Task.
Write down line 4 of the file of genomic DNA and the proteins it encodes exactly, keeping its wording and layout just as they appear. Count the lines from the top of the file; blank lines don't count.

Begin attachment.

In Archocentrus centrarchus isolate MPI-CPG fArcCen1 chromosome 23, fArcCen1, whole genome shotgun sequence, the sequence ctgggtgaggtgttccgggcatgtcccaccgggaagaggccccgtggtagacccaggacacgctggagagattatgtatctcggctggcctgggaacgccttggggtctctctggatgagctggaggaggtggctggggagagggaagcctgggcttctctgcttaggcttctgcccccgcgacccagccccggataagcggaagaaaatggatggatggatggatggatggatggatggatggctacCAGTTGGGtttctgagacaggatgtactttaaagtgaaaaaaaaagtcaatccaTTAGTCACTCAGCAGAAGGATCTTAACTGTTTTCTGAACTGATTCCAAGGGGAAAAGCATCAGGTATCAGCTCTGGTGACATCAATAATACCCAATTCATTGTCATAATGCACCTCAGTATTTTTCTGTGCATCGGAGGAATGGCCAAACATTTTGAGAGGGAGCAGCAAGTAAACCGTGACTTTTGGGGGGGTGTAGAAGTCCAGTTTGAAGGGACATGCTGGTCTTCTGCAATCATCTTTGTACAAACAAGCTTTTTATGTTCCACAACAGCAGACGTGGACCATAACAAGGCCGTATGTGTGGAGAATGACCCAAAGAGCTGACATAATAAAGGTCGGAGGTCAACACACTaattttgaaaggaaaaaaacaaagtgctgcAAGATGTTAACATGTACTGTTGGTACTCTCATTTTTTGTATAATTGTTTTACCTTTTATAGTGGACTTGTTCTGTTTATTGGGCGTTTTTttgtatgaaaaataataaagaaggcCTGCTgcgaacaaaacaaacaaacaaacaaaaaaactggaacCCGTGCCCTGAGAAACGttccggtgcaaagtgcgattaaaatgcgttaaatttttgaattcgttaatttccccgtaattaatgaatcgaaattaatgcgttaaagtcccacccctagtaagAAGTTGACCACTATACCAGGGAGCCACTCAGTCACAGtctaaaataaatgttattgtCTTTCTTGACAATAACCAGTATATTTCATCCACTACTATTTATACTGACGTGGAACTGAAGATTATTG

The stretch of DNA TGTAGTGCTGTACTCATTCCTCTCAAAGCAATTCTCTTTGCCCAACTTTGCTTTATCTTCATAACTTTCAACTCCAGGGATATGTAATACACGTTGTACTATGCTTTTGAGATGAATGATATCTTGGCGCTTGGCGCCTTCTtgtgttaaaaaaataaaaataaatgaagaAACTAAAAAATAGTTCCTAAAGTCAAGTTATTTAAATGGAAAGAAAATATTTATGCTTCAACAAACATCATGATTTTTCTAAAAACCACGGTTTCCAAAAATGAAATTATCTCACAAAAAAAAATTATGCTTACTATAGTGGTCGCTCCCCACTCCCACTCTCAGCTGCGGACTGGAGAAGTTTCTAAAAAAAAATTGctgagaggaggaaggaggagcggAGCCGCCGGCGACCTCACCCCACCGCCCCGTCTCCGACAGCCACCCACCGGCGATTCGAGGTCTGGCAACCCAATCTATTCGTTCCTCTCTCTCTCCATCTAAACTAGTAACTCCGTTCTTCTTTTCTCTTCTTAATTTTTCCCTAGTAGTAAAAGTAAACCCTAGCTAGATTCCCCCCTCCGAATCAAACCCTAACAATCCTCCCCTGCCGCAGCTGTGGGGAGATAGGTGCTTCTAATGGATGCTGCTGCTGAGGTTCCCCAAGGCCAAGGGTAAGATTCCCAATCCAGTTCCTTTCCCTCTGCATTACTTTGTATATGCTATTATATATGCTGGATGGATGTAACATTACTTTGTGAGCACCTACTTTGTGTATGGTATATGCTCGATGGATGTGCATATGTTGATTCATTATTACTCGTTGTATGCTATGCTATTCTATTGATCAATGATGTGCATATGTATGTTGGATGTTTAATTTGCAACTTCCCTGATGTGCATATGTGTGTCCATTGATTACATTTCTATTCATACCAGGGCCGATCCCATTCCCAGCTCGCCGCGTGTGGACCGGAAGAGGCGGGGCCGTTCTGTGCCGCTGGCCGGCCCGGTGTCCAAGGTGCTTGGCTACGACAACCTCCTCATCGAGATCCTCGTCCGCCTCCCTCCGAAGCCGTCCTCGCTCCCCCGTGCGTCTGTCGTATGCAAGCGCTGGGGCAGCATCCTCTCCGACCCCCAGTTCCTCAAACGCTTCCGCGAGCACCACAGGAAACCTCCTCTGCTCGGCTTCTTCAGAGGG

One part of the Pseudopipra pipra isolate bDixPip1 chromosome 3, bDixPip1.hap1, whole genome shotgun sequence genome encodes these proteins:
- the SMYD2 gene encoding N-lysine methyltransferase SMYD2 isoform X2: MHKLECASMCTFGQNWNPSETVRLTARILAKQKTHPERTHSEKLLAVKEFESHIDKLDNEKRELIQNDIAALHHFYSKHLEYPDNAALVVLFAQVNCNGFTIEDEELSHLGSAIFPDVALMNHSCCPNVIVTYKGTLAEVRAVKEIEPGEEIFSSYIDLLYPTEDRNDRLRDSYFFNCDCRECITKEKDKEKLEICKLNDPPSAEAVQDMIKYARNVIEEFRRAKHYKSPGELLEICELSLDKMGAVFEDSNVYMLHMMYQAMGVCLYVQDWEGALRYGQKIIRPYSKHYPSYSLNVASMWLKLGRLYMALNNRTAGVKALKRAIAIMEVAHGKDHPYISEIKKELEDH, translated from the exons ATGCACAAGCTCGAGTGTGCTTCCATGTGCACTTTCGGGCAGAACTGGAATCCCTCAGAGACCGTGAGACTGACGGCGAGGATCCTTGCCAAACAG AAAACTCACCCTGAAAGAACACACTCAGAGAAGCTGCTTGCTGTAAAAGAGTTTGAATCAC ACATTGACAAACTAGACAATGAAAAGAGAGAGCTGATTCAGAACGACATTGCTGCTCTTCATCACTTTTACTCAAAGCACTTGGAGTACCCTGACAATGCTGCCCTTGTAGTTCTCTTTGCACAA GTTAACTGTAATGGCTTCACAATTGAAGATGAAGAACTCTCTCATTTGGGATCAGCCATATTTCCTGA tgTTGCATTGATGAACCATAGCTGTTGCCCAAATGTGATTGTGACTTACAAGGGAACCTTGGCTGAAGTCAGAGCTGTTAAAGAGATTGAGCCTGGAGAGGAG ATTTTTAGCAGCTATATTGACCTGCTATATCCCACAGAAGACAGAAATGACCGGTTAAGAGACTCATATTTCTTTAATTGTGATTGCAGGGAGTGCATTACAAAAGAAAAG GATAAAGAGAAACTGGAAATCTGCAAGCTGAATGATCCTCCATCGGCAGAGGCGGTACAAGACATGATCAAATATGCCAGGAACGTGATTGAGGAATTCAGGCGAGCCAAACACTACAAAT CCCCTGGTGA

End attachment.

- the SMYD2 gene encoding N-lysine methyltransferase SMYD2 isoform X2: MHKLECASMCTFGQNWNPSETVRLTARILAKQKTHPERTHSEKLLAVKEFESHIDKLDNEKRELIQNDIAALHHFYSKHLEYPDNAALVVLFAQVNCNGFTIEDEELSHLGSAIFPDVALMNHSCCPNVIVTYKGTLAEVRAVKEIEPGEEIFSSYIDLLYPTEDRNDRLRDSYFFNCDCRECITKEKDKEKLEICKLNDPPSAEAVQDMIKYARNVIEEFRRAKHYKSPGELLEICELSLDKMGAVFEDSNVYMLHMMYQAMGVCLYVQDWEGALRYGQKIIRPYSKHYPSYSLNVASMWLKLGRLYMALNNRTAGVKALKRAIAIMEVAHGKDHPYISEIKKELEDH, translated from the exons ATGCACAAGCTCGAGTGTGCTTCCATGTGCACTTTCGGGCAGAACTGGAATCCCTCAGAGACCGTGAGACTGACGGCGAGGATCCTTGCCAAACAG AAAACTCACCCTGAAAGAACACACTCAGAGAAGCTGCTTGCTGTAAAAGAGTTTGAATCAC ACATTGACAAACTAGACAATGAAAAGAGAGAGCTGATTCAGAACGACATTGCTGCTCTTCATCACTTTTACTCAAAGCACTTGGAGTACCCTGACAATGCTGCCCTTGTAGTTCTCTTTGCACAA GTTAACTGTAATGGCTTCACAATTGAAGATGAAGAACTCTCTCATTTGGGATCAGCCATATTTCCTGA tgTTGCATTGATGAACCATAGCTGTTGCCCAAATGTGATTGTGACTTACAAGGGAACCTTGGCTGAAGTCAGAGCTGTTAAAGAGATTGAGCCTGGAGAGGAG ATTTTTAGCAGCTATATTGACCTGCTATATCCCACAGAAGACAGAAATGACCGGTTAAGAGACTCATATTTCTTTAATTGTGATTGCAGGGAGTGCATTACAAAAGAAAAG GATAAAGAGAAACTGGAAATCTGCAAGCTGAATGATCCTCCATCGGCAGAGGCGGTACAAGACATGATCAAATATGCCAGGAACGTGATTGAGGAATTCAGGCGAGCCAAACACTACAAAT CCCCTGGTGA